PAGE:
How I Use It
In the classroom, there are many ways in which Padlet can enhance lessons, but I like it best for student collaboration throughout an entire project. When students are completing a group assignment, Padlet allows them to share their ideas with one another and comment / ask questions. It can also be set up so that groups can view others and see what others are thinking and doing.
I recently used Padlet in my AP Language and Composition classroom throughout our analysis of a text we were focusing on. My students looked at a brief review (that I posted on Padlet) of the text before we began our reading and then posted pre-reading questions for everyone to consider. Once we began our reading and analysis of the novel, students stopped at assigned parts of the text to both pose more questions and respond to those already posted. It was incredible to see the interaction, critical thinking and process throughout their learning. You might be thinking that this could easily be done in a classroom setting, and you’re right to an extent, but the use of posting their questions and responses on Padlet gave voice to every single student. I found that even my students who are more introverted felt more comfortable and confident in contributing their thoughts and comments. It was also easy to assess student work as it is all in one location that can be accessed from anywhere. When we were finished with the text, we held a Socratic Seminar (in class) and I encouraged them to use questions from the Padlet that they felt allowed for more investigation and discussion.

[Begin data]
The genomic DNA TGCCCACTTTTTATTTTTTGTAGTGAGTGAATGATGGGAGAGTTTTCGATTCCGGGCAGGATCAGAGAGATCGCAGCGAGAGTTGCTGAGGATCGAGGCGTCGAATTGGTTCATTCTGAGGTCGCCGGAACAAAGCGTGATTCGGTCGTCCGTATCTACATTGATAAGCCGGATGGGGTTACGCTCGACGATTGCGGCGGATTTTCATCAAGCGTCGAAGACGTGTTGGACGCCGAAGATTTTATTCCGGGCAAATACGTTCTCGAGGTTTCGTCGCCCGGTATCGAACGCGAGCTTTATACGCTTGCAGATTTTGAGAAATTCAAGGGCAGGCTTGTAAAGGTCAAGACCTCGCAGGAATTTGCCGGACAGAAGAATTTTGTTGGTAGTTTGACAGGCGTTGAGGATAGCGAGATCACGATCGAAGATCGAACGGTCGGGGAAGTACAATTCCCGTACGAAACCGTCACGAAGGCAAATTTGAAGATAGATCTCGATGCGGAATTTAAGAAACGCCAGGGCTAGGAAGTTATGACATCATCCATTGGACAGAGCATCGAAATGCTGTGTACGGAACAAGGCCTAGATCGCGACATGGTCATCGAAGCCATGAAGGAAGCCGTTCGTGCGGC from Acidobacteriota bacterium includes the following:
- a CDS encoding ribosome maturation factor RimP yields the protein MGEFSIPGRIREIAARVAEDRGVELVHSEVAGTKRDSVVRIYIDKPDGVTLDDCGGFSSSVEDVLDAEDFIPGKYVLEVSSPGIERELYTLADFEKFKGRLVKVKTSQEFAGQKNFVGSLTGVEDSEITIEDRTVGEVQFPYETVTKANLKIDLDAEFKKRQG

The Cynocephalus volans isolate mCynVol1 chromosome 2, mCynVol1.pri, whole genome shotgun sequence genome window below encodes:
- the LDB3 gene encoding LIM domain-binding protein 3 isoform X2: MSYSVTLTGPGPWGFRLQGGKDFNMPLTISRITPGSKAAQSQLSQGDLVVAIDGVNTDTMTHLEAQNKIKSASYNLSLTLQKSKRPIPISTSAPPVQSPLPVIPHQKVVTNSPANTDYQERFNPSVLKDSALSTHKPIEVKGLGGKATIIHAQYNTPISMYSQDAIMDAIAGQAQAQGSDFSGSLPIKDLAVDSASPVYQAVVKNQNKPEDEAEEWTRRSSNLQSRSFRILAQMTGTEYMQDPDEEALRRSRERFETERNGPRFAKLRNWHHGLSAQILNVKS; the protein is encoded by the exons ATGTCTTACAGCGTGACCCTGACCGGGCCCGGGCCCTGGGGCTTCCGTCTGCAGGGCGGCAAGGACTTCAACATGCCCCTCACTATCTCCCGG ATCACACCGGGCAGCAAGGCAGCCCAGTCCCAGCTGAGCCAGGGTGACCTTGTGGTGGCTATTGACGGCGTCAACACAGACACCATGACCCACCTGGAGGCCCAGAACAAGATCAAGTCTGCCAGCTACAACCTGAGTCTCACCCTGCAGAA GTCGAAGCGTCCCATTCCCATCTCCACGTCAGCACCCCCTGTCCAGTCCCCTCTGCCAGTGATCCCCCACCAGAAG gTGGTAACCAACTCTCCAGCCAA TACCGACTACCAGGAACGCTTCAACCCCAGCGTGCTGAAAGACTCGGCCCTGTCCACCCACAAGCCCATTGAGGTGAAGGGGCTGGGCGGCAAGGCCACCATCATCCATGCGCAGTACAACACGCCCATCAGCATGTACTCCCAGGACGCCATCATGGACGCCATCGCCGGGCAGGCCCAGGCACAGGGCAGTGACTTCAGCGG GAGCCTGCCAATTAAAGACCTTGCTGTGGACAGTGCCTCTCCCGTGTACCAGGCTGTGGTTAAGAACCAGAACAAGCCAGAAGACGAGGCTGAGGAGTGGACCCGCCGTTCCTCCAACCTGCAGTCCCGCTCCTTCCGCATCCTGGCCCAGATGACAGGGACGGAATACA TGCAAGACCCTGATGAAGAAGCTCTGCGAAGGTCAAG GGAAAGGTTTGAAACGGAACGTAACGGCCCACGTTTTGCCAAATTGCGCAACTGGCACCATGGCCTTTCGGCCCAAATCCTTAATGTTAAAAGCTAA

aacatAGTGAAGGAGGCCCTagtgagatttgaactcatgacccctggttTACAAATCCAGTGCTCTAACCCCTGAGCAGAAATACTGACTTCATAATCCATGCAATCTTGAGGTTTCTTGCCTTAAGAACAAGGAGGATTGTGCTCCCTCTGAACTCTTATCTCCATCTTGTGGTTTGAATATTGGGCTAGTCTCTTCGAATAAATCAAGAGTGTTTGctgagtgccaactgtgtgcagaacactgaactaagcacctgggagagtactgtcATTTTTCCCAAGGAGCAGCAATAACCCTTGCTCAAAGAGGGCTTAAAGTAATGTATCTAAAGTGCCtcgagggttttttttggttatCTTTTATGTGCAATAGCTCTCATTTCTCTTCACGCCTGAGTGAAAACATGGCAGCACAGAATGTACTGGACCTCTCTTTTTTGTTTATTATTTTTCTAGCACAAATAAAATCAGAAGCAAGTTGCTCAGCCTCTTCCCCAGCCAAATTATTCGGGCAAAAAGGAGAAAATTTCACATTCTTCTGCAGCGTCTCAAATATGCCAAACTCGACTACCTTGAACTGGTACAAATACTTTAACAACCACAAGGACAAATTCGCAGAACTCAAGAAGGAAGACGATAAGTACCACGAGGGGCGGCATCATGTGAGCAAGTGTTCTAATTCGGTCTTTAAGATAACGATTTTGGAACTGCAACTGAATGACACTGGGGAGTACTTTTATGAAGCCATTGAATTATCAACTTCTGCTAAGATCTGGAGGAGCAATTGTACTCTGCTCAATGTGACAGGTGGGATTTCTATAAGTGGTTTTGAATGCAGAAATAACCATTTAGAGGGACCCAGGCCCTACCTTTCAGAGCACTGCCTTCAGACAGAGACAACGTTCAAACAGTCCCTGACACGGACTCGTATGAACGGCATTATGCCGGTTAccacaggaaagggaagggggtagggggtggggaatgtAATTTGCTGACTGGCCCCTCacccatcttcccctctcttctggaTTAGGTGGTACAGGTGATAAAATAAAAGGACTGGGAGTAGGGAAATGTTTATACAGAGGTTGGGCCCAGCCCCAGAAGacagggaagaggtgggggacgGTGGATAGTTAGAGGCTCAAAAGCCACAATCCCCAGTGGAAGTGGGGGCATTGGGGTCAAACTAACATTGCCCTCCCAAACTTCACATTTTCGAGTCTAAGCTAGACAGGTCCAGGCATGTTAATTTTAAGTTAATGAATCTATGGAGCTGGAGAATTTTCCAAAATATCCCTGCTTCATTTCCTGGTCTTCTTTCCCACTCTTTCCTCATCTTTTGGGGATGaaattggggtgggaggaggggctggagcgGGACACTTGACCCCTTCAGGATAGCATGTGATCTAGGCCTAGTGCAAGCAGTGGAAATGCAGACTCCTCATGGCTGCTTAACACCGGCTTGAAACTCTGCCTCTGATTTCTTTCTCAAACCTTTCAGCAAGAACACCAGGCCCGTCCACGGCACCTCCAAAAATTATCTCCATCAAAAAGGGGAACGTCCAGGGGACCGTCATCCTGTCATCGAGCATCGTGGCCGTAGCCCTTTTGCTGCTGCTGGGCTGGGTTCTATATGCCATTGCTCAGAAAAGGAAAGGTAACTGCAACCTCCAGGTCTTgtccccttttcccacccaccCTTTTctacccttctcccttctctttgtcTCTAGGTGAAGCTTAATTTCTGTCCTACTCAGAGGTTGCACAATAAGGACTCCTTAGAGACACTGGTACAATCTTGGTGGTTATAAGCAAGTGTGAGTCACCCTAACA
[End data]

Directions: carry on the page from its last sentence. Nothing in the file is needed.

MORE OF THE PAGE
On the teacher side of things, Padlet allows you to share resources where you can not only type, but post links, photos, and record your voice. It is flexible, so I set a Padlet up for each of my AP Language and Composition classes in order to get information out to them. You can organize in a clear manner (however you so choose), and it is has privacy options so you can ensure that your content is secure for your students only.
The only problem that I encountered with Padlet, is that it doesn’t allow you to see each and every “user activity” that has been done. It will alert you to the last person (and time) that he/she posted, but it doesn’t give you a breakdown of each posting done prior. Some people may not want to see all of this, but it would have been helpful for me as I had a few instances where students insisted that they posted and yet there was nothing there. If in fact they had posted, and their writing somehow got lost in “cyber space”, an activity log would have been helpful.